Doctors, faculty, students and staff from Dalhousie University and around Atlantic Canada gathered on Tuesday, May 3 to take part in the fifth annual Global Health Research Forum, a symposium that addresses issues and progress in local, global and international health.
The event consisted of speeches and workshops that dealt with topics ranging from global health mentorship to building research capacity within health systems. The Forum was organized by Dalhousie’s Global Health Office, with collaboration from the Canadian Society for International Health, the Canadian Coalition for Global Health Research, the University of Prince Edward Island, Memorial University and Dalhousie University.
Shawna O’Hearn, Director of the Global Health Office, believes the event was a huge success. She says the Forum is a venue where researchers and others interested in global health can meet and converse with each other.
“One goal is for people to get to know each other. A lot of times when we are in the midst of our research and our work we tend to not know the other players. We thought: ‘let’s bring everyone together to hear what’s happening in global health research,’” says O’Hearn. “Another goal is to support new researchers in global health. This is an opportunity for people to think about how they can tag their research into the global health arena.”
The day was bookended by two special guest speakers. First Dr. Peter A. Singer, CEO of Grand Challenges Canada, talked about his organization’s steps towards improving health and well-being in developing countries by integrating scientific, technological, business and social innovation. Dr. David Wilkinson, Dean of Medicine and Head of School at the University of Queensland School of Medicine, spoke during the closing ceremonies about the advancements his university is making in the realm of global health.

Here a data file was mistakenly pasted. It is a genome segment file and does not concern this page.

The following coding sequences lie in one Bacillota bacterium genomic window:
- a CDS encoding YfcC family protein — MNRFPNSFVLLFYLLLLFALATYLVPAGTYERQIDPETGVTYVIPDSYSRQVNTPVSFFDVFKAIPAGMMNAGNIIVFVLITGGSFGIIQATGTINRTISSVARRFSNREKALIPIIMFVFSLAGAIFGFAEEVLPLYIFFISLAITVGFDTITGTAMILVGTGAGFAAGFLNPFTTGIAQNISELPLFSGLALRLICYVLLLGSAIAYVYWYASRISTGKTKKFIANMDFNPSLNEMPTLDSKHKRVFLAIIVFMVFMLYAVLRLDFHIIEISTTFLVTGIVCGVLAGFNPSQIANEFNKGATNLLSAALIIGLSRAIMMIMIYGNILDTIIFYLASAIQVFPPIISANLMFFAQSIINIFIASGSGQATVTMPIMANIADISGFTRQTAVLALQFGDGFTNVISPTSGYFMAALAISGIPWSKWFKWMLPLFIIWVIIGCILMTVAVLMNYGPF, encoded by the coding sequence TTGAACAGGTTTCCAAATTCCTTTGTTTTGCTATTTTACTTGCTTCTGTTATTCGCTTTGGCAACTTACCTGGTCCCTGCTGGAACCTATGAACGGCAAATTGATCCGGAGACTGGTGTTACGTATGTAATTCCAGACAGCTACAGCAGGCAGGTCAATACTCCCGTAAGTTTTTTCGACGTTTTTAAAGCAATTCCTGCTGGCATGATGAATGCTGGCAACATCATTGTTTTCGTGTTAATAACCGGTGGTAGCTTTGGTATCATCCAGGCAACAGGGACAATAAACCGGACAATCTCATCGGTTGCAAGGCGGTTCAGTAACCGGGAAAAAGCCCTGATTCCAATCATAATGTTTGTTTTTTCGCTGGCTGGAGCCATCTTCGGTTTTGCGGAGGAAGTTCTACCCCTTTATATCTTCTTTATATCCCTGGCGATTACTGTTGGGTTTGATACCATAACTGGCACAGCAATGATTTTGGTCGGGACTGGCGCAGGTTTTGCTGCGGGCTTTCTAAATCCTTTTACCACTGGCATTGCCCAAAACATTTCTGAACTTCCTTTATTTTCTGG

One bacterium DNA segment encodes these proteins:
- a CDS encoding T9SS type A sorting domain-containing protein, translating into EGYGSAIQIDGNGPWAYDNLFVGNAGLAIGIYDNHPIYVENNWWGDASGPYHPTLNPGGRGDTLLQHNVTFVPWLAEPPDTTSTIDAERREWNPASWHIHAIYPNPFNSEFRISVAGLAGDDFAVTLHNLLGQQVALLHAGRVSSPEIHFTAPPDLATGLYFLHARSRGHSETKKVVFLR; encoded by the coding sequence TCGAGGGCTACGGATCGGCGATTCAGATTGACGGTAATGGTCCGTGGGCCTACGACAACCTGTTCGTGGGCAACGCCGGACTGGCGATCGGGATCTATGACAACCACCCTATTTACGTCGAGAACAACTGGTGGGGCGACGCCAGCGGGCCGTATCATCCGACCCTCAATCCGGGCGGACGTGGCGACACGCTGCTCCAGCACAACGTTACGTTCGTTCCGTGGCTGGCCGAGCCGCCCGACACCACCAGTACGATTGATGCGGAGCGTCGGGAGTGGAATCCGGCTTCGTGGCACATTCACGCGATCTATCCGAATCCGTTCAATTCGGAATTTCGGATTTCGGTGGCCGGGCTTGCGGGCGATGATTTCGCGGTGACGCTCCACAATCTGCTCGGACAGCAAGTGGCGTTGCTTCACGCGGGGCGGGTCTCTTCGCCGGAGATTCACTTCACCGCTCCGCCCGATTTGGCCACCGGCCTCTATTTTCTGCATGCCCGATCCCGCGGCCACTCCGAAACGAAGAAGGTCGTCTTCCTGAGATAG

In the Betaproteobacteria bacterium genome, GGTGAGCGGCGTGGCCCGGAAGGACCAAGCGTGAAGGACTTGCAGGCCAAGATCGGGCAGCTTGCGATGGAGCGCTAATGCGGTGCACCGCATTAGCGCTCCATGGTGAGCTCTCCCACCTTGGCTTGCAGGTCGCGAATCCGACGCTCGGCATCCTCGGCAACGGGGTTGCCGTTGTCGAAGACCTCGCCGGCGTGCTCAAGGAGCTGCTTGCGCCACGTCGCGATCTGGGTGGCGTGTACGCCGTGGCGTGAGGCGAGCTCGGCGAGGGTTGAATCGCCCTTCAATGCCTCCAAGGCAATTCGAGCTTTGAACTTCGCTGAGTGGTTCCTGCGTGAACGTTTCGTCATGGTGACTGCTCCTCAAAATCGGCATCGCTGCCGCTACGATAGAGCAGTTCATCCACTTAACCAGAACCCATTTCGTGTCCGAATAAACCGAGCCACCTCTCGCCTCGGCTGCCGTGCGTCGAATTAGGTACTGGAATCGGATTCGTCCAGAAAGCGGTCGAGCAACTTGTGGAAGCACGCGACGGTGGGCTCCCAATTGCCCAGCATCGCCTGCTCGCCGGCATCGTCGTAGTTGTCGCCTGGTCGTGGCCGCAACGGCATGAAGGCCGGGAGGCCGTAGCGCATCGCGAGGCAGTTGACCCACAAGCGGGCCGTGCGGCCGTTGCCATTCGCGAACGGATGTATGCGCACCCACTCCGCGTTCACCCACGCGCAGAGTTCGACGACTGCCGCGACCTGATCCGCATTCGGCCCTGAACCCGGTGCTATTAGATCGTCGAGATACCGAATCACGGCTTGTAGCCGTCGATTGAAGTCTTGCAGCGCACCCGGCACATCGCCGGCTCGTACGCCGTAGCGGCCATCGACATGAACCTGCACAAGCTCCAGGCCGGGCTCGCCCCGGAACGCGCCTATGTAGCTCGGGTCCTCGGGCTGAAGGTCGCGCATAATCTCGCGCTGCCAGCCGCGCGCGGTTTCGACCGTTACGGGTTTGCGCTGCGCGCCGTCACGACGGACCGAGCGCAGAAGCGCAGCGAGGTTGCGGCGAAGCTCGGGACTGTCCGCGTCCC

Dr. Wilkinson stressed the importance of global health research and the commitment needed to become a global health organization.
“I think it’s fair to say that if you’re going to be a global school, you’re going to need a global faculty, you need an international faculty, and you certainly need a curriculum that teaches global health,” says Dr. Wilkinson. “I would argue that you need a diverse student body and a lot of student exchange. I think some key international partnerships are really important, and, indeed, an international presence.”
Aside from the speeches and workshops, participants were able to peruse the Graduate Student Research Day poster and platform presentations, which are a collection of students’ research displayed in the halls of Tupper Link on Dalhousie’s campus.
The event was capped off with the 2011 Global Health Awards ceremony. Alyson Holland, a Med IV student who has led many global health activities, received the Dr. Ronald Stewart Award for Student Leadership in Global Health. Dr. Sabina Nagpal, a resident in psychiatry who focuses on mental health capacity in Guyana, received the Dr. TJ Jock Murray Resident Award. Dr. Stan Kutcher, a Dalhousie professor of psychiatry and a leader in numerous organizations and global health initiatives, received the Dr. John Savage Memorial Award for Faculty Excellence.
Not only was the Forum a productive event for faculty and researchers, it was also a valuable learning experience for students. Margaret Schwartz, a health promotions student, says she learned a lot from the experience.
“I would definitely recommend others to attend the Forum,” says Schwartz. “It was a fantastic eye-opener and it really enhanced my knowledge of global health and what is being done to improve it.”